Open Doors, which monitors Christian persecution and supports victims all over the world, has released its 2018 World Watch List of where Christians are most in danger. It uses a careful system of points to grade each country, taking into account not just violence against Christians but low-level discrimination as well.
There are a few surprises this year – Afghanistan is only just behind North Korea, which remains at the head of the list, but Nepal, a new entrant, has jumped in at number 25.
But what drives this hostility to Christians, and what does it look like on the ground?
According to Lisa Pearce, chief executive of Open Doors UK and Ireland, one of the factors – alongside hostility from groups like Islamic State – has more to do with identity than ideology.
She tells Christian Today: 'In some countries, for example Afghanistan – where the situation is extremely serious – your first identity is with your tribe, alongside your religion. When you turn from your tribe, you're turning away from your communty and rejecting everyone who's invested in you to that point.
'There's a religious association that we can't really grasp in this country. It's aligned to your tribe or nationality, and when they turn away it's a fundamental rejection of those around them.'
She instances new entrant Nepal and India, where a right-wing nationalist party, the BJP, holds sway. 'To be Indian, or to be Nepalese, is to be Hindu. When the country's leaders are behaving like that, it gives local communities the opportunity to behave like that too.' Pearce recalls a man she met on a visit to India who became a Christian: he and his family had to leave his village and no one would employ him.
And while it's incidents of violence where Christians are injured or murdered that make the headlines, she says, the lower-level discrimination Christians face daily can have severe consequences. There can be verbal abuse, lack of access to employment, or a Christian might lose out on promotion to a senior role. In rural settings access to the village well might be prohibited – and even to a graveyard, resulting in Christians having to carry their dead for miles before they can find a place to be buried.
The psychological cost of this stigmatisation is severe. 'Part of our job is to help support people and help them see that their identity comes from who God says they are, not from who their communities or their leaders say they are.
'I've met families in Egypt who race a real struggle. At school, their children pretend to be Muslim, then they come home and they're Christian. In a lot of households, children's mental health is under pressure.'
She tells a heartbreaking story of a little boy in a south central Asian country on his first day at school. His parents were florists and he arrived with a bucket of flowers for the teacher. The head called him to the front of the class and he thought he was going to be thanked for the flowers; instead the head tipped them out and stamped on them, saying: 'This boy is a Christian; no one is to speak to him.'
'What must it be like to know as a parent that it's your faithfulness that is making your child go through that?'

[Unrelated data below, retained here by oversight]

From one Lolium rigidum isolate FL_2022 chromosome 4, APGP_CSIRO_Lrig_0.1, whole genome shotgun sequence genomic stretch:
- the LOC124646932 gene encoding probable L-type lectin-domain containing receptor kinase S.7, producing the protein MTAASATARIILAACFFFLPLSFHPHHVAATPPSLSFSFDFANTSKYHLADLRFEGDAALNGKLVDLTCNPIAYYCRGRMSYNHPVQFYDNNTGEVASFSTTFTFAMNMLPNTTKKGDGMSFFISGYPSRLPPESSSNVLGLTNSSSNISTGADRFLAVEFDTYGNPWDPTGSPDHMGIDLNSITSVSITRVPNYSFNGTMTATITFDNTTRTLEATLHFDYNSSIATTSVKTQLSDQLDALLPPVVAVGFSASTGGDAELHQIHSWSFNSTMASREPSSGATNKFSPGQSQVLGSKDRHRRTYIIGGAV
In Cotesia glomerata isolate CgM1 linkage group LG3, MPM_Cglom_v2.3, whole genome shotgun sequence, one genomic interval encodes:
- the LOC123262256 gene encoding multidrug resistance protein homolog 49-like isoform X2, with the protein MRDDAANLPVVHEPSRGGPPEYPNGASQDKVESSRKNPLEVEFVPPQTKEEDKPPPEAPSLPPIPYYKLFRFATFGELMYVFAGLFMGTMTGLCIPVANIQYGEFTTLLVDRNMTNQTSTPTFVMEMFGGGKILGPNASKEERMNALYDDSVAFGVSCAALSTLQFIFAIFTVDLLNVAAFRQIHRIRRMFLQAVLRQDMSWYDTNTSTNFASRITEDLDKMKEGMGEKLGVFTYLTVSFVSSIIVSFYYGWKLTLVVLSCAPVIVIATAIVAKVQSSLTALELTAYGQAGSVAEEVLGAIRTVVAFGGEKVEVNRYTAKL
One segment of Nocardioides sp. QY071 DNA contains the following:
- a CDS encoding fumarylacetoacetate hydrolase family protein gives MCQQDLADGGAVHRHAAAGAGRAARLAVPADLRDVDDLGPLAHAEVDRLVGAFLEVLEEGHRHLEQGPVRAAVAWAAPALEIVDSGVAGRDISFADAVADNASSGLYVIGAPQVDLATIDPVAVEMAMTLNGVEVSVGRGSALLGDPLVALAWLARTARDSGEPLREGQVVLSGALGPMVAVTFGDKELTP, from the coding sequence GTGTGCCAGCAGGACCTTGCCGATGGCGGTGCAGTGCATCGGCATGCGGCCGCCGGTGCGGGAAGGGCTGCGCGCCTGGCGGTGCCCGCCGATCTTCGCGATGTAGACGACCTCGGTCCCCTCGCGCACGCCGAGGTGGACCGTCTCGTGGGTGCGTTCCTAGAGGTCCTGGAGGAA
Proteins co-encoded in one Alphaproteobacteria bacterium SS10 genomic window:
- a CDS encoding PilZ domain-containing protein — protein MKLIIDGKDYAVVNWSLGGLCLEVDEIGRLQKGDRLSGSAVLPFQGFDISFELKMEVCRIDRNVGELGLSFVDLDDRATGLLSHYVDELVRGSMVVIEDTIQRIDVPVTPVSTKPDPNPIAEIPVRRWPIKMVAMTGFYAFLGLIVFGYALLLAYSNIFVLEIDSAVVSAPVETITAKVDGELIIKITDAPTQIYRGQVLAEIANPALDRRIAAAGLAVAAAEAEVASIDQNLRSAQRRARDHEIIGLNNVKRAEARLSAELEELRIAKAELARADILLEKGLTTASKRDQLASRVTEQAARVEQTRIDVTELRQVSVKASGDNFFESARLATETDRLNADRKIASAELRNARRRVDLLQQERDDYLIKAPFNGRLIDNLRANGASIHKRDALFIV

Identifying the problem of Christian persecution is one thing. What can be done to stop it?
It's creeping up the agenda of international agencies and the UK government, Pearce says. 'They're taking it more seriously than they used to. We've worked hard to establish good relationships and there is an increasing awareness of the problem.'
However, there's a need for greater religious literacy. 'I sometimes feel that there is a sense of feeling overwhelmed – knowing there's a problem, but feeling they don't have a right to get involved in religion because they aren't religious themselves. Here, religion is private – the government has not fully grasped how fundamental it is in a geopolitical context, in other parts of the world. But there is a willingness to engage. It's a very difficult job and I appreciate their time and effort – I'd love to build on it.'
As well as Open Doors' advocacy role with government, however, Pearce's passion is to get the church involved in speaking up for and supporting those in need – and she's driven by what she has seen herself as she's travelled the world meeting Christians who've suffered.
She tells Christian Today: 'I feel like weeping, and sometimes I do. I feel so frustrated at the degradation people experience. I feel angry and I have to give that to God, because I get frustrated.'
She's adamant that care for persecuted Christians isn't an option for believers. 'It's not a special interest. We're part of the body of Christ. When a fellow believer is in prison, it's as though you are in prison yourself. I want to wake up the world and get everyone hearing about this and sharing it with the church.
'The scale is shocking and it's getting worse. There are 200 million Christians in the top 50 countries at risk. That should matter to us.'
Christians, she says, can pray, write to their MPs and connect with Open Doors or similar organisations to be equipped with stories of persecution – and give.
'We provide Bibles, safe houses, lawyers, shelter, support for woman whose husbands have been killed – the need is bigger than we can meet.'
And she concludes on a note of hope.
'What never ceases to encourage and amaze me is that in so many countries where Christians are under pressure, the church is also growing. In North Korea they have a saying that when you choose Jesus you choose to die – but the church in North Korea is growing, at some speed.
'That tells me something about what those Christians see about who Jesus is and what he is worth.'
And she's encouraged too by the way the church here is engaging more. 'I really believe connecting our persecuted family is a gift. I really believe our faith will grow if we do that.'
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